Volcano - Indonesia 1883. On an early May morning in 1883, the captain of the German warship Elisabeth spotted a cloud of ash and dust rising above the uninhabited island of Krakatau.
Little did the captain know that his documentation of this ominous cloud would be one of the first recorded volcanic eruptions from this Indonesian island in at least two centuries. Over the next two months, commercial vessels and sightseeing ships would document similar spectacles, all of which were associated with explosive noises and churning black clouds to sightings of incandescent ash and pumice. Scientific expeditions were also launched. The local inhabitants on the neighboring islands of Java and Sumatra were so impressed with the display, that a near-festive environment took shape. Only later did they realize that these awe-inspiring displays were a prelude to one of the largest eruptions in history. Volcano - Mount Saint Helens 1980. At 8:32 a.m.
PDT, Mount St. Helens, a volcanic peak in southwestern Washington, suffers a massive eruption, killing 57 people and devastating some 210 square miles of wilderness. Called Louwala-Clough, or “the Smoking Mountain,” by Native Americans, Mount St. Helens is located in the Cascade Range and stood 9,680 feet before its eruption. The volcano has erupted periodically during the last 4,500 years, and the last active period was between 1831 and 1857. Small eruptions continued daily, and in April people familiar with the mountain noticed changes to the structure of its north face. Earthquake - Mexico City, 1985. The powerful earthquake killed more than 10,000 and left another 30,000 others injured and as many as a quarter of a million people homeless.
At around 7:19 a.m. on September 19, 1985, Mexico City, one of the world’s largest urban areas, was jolted by a magnitude 8.1 earthquake, one of the strongest to ever hit the area. The quake was centered off the Pacific coast of Michoacán, more than 200 miles west of Mexico City, the nation’s capital. However, much of the damage was in Mexico City, which was constructed on an ancient lake bed whose soft sediments amplify seismic waves. Mexico City Earthquake: September 19, 1985 More than 10,000 people died as a result of the quake, some 30,000 others were injured and an estimated 250,000 people were left homeless. 1985 Mexico City Earthquake: Slow Government Response Mexico’s president, Miguel de la Madrid (1934-2012), was criticized for his government’s weak response to the disaster. Tornado - Joplin, MO 2011. The Joplin Tornado was a catastrophic EF5 tornado that struck Joplin, Missouri in the late afternoon of Sunday, May 22, 2011.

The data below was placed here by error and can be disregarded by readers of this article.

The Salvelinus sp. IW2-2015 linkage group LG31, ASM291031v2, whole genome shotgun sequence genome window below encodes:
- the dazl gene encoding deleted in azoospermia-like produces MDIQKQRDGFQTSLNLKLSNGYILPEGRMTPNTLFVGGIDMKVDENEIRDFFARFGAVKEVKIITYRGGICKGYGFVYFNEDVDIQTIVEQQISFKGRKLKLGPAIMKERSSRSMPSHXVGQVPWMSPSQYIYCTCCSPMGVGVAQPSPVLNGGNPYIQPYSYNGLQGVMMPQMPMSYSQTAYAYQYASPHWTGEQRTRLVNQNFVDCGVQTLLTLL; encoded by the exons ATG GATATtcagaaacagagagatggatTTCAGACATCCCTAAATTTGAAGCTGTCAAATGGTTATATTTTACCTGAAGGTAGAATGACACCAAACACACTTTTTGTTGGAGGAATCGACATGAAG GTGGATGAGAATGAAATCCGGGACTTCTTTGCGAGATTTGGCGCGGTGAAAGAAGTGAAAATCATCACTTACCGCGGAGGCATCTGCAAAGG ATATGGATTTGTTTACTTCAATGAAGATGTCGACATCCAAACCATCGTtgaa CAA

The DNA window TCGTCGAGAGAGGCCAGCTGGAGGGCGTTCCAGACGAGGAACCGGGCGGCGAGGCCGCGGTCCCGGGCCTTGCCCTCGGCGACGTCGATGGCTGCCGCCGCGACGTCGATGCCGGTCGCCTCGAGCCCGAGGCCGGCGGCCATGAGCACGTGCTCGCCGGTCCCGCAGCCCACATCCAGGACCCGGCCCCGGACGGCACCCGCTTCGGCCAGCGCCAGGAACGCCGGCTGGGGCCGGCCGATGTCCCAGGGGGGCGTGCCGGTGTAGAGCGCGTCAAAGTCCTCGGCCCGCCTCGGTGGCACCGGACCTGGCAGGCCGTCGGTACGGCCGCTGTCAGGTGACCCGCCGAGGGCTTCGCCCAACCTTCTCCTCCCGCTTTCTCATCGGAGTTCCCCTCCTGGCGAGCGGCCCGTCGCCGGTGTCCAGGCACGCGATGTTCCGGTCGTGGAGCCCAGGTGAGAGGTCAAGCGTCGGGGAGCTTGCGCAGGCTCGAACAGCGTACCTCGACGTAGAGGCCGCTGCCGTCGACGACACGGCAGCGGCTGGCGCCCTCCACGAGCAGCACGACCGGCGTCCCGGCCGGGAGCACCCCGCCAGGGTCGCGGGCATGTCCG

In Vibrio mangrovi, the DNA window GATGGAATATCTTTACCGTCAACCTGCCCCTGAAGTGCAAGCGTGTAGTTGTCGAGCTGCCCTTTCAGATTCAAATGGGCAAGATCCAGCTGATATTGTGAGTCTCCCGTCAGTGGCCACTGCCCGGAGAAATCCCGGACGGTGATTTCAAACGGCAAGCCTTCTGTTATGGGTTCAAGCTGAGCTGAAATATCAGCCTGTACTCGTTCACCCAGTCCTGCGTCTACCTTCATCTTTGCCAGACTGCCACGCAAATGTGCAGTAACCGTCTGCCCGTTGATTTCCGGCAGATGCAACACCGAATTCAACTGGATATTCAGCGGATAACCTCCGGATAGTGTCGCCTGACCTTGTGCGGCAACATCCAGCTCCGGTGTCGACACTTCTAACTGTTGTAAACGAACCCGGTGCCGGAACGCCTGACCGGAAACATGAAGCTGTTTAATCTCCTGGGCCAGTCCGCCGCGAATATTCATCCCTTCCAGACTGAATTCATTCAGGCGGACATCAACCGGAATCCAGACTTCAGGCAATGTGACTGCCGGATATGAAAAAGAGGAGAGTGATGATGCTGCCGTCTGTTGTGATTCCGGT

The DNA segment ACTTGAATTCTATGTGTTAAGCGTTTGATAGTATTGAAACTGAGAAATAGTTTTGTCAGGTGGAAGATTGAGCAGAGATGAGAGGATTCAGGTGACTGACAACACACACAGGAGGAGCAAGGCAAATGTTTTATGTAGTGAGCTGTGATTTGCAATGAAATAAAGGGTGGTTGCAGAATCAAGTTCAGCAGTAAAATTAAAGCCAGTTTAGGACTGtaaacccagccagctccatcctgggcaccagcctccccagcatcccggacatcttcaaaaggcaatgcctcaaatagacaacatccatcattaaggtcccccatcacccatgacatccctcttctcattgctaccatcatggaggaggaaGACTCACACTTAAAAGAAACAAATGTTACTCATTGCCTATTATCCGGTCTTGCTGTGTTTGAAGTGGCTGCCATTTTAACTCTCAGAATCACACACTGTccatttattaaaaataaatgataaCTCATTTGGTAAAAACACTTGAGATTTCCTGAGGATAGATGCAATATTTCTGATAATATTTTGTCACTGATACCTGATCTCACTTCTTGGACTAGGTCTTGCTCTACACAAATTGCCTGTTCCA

This tornado is one of the deadliest in the U.S. since the April 9, 1947 tornado in Woodward, Oklahoma and the seventh-deadliest in U.S. history. It was the second F5/EF5 tornado in Missouri history since 1950. It also holds the record of the costliest tornado in recent history with damage and insurance payout amounting to an estimated $2.8 billion in 2011 US dollars. Quick Facts Synopsis On May 22nd, a ¾-mile-wide twister tore through Joplin, leaving 22.1 miles long trace on the ground. Tornadoes - Moore Oklahoma. On May 20, 2013, one of the deadliest tornadoes in Oklahoma’s history raked a 14-mile path of destruction through the southern areas of Oklahoma City and decimated the city of Moore, causing $2 billion worth of damage.
It flattened one elementary school, where no fatalities occurred, then hit another school, where a wall collapsed and killed seven children. The Moore, Oklahoma, tornado was categorized as an EF5, a rare twister packing estimated wind speeds greater than 200 mph. It killed 24 people and created a swath of destruction, including 300 demolished homes. Less than two weeks later, the largest ever-recorded tornado — coupled with severe rain and flooding — struck central Oklahoma and caused further damage and loss of life, killing nine during the tornado and 14 people in the flooding.
Brief history of Oklahoma tornadoes Oklahoma typically experiences around 60 tornadoes a year. FAQs: What you need to know about the 2013 Moore, Oklahoma, tornado What was the El Reno tornado? Hurricane Katrina - August 2005. On August 23rd, a tropical depression formed over the southeastern Bahamas, becoming Tropical Storm Katrina on August 24th as it moved into the central Bahamas.
The storm continued to track west while gradually intensifying and made its initial landfall along the southeast Florida coast on August 25th as a Category 1 hurricane (80mph) on the Saffir-Simpson Hurricane Scale. After moving west across south Florida and into the very warm waters of the Gulf of Mexico, Katrina intensified rapidly and attained Category 5 status (with peak sustained winds of 175mph) for a period of time as it moved northwest on August 28th. Katrina weakened to a Category 3 before making landfall along the northern Gulf Coast, first in southeast Louisiana (sustained winds: 125mph) and then made landfall once more along the Mississippi Gulf Coast (sustained winds: 120mph).
Katrina finally weakened below hurricane intensity late on August 29th over east central Mississippi. Radar animation via NCEI (formerly NCDC) Tsumani - Thailand. A powerful undersea earthquake that struck off the coast of Sumatra island, Indonesia, set off the 2004 Indian Ocean tsunami, also known as the Christmas or Boxing Day tsunami, on Sunday morning, Dec. 26, 2004.
The magnitude 9.1 quake ruptured a 900-mile stretch of fault line where the Indian and Australian tectonic plates meet. It was a powerful megathrust quake, occurring where a heavy ocean plate slips under a lighter continental plate. The quake caused the ocean floor to suddenly rise by as much as 40 meters, triggering a massive tsunami.